Those power supplies in development that you've listed are likely related, with those rumors being true.

SID probably asked about cpu utility in relation to the transients. If a 3090 can do 600+ watts transients by itself, how much does the cpu add to the load?
Granted, power supplies can temporarily handle bursts a little above what they're rated for, but that part is lost on me.
 

cAllen

Distinguished
Jun 5, 2008
106
25
18,610
0
All Due Respects...because I hate people telling me what to do "unsolicited", but you already said you were going to throw an "RTX 3090" on this minimalist "frame"...which is why you need the "larger" PSU. A regroup might be in order. YMMV.

Can you show us a picture of your actual rig as it stands now...including the D15S?
 
Last edited:
Aug 26, 2022
8
1
15
0
Sure, I don't mind. Here you go:



I've got a NH-L9i too but that does not really cool it properly. It works but it throttles so fast.
 
Aug 26, 2022
8
1
15
0
Thanks for the recommendation. I'm not going to buy a GPU right now. I'm not in a rush. I would rather wait for the 40 series to come out so 30 series will be cheaper. But still, it has to be 3090 or 3090 ti. It's not a matter of speed for my use case. But rather memory size. In ML, more memory means larger batch size which translates into higher parallelization and in turn faster training.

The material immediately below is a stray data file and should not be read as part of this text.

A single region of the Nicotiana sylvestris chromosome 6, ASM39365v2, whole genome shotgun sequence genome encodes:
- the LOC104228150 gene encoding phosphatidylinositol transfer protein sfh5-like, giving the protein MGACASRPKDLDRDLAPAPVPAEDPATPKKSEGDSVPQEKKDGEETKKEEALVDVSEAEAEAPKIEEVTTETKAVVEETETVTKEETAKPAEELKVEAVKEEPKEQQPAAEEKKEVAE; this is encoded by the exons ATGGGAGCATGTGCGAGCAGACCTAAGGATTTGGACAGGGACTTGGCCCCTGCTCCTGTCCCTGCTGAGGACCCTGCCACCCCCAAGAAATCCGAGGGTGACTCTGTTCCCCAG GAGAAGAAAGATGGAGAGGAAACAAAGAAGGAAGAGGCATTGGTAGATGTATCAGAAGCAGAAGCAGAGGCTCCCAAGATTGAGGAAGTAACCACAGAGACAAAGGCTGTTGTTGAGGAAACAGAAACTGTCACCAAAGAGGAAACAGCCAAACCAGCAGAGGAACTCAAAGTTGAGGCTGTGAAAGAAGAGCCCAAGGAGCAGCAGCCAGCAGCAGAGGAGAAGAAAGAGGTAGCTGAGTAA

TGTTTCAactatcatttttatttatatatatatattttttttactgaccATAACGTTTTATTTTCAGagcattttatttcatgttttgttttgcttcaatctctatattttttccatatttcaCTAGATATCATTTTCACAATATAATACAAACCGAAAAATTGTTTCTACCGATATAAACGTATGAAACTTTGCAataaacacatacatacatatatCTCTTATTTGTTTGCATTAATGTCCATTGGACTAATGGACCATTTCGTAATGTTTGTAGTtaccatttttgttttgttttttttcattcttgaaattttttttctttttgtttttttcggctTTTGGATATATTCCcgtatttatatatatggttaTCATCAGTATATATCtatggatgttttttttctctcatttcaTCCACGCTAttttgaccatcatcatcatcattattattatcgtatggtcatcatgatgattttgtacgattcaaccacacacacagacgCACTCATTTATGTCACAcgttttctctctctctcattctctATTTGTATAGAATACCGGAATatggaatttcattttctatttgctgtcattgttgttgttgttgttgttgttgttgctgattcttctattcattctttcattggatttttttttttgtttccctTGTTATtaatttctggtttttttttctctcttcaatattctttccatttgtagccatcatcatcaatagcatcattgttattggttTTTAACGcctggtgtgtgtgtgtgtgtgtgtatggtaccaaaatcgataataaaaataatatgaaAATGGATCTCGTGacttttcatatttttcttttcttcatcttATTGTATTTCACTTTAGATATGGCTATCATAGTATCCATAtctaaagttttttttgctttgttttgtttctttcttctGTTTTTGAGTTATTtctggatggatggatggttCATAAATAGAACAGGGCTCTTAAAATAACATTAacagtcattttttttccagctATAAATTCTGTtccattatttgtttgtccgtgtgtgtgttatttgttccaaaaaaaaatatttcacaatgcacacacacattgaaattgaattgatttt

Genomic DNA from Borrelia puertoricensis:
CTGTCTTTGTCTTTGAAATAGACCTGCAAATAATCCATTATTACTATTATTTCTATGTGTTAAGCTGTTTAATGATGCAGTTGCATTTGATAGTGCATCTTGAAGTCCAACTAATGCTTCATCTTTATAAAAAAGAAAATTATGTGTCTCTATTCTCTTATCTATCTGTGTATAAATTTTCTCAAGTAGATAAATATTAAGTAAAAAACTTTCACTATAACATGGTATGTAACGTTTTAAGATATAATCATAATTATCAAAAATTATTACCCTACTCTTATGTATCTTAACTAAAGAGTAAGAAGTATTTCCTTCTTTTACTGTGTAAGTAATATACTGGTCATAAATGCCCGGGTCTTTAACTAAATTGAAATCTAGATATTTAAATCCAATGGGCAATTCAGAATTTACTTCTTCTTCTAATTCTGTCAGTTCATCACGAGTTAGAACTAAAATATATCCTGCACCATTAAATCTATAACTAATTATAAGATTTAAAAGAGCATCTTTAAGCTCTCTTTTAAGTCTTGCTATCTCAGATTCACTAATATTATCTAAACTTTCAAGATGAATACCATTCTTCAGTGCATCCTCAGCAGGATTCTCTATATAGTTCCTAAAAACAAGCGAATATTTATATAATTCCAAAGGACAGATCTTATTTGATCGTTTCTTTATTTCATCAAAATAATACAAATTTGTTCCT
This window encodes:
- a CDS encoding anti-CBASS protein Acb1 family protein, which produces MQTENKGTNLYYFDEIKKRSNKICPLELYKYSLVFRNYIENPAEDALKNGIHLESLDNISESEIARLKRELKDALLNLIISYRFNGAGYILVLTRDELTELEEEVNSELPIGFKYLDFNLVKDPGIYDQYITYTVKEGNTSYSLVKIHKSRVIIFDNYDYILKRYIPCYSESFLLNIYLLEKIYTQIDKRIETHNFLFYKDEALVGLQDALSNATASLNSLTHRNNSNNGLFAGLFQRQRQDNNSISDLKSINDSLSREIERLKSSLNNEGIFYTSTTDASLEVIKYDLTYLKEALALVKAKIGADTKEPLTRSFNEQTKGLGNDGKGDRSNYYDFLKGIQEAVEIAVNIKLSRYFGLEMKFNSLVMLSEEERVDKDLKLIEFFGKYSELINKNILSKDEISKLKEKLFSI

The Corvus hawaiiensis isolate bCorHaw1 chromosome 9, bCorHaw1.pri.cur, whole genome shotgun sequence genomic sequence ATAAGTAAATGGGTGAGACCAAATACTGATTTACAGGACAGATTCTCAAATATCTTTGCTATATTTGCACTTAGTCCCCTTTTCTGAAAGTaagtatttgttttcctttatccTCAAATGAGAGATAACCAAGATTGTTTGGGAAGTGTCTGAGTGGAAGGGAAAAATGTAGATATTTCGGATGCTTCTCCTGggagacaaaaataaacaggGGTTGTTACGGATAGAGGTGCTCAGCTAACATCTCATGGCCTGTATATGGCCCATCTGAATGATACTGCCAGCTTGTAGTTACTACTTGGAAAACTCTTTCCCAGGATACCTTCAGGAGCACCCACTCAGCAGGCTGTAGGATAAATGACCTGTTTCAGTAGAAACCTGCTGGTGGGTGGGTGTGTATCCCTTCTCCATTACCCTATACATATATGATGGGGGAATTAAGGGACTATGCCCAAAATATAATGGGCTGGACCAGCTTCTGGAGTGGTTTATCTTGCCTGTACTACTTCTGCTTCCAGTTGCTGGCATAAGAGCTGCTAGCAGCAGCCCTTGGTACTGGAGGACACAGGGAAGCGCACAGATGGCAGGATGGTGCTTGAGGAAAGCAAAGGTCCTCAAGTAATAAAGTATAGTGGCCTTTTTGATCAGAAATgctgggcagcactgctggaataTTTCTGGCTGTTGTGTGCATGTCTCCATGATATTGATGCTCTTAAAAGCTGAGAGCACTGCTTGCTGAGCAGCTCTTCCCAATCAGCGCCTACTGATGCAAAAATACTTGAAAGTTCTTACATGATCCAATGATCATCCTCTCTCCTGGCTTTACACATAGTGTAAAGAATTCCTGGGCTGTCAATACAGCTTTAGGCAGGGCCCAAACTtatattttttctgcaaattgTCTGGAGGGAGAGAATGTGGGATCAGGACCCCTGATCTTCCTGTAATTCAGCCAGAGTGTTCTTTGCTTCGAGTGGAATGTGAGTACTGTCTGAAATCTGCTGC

Reactions: logainofhades
Aug 26, 2022
8
1
15
0
I know this is not directly relevant to this post but in case someone finds it useful, here are the thermals of my system using two different fans:



 
Aug 26, 2022
8
1
15
0
Progress was made, so I thought I should share it here. I got a Watt meter to measure how much power my machine was drawing. Running a stress test that puts all the 16 cores of my CPU under load draws 223W (max). That leaves 750W-223W = 527W for the GPU. Now, is that enough for a 3090? That I need to do more research.
 

cAllen

Distinguished
Jun 5, 2008
106
25
18,610
0
With the high end 30 Series NVDIA you have to figure for spikes. Gamers Nexus was a good video. I would add in X1.5-2 GPU maximum draw. I am "not" the expert here, but if this was my rig I would go 1000-1200 watt platinum. YMMV
 
Last edited:

Vic 40

Titan
Ambassador
Thought about just trying? The SF 750 watt psu is a very good one and if something goes wrong it likley just shuts down because one of the protection features kicked in.

A review about it here by Aris,
https://www.tomshardware.com/reviews/corsair-sf750-psu,5979-3.html

The unit can deliver almost 970W of power, before it shuts down because of the over power protection's triggering. Those are lots of Watts, but OPP is still set below 130% of the unit's max-power-output so it is ideally configured.
seems it can take a hit. As i said if something goes wrong is it likely that this or another protection will keep you safe. Is in the end up to you. If you're really worried get something more powerfull.
 
Reactions: MehranZ

ASK THE COMMUNITY

TRENDING THREADS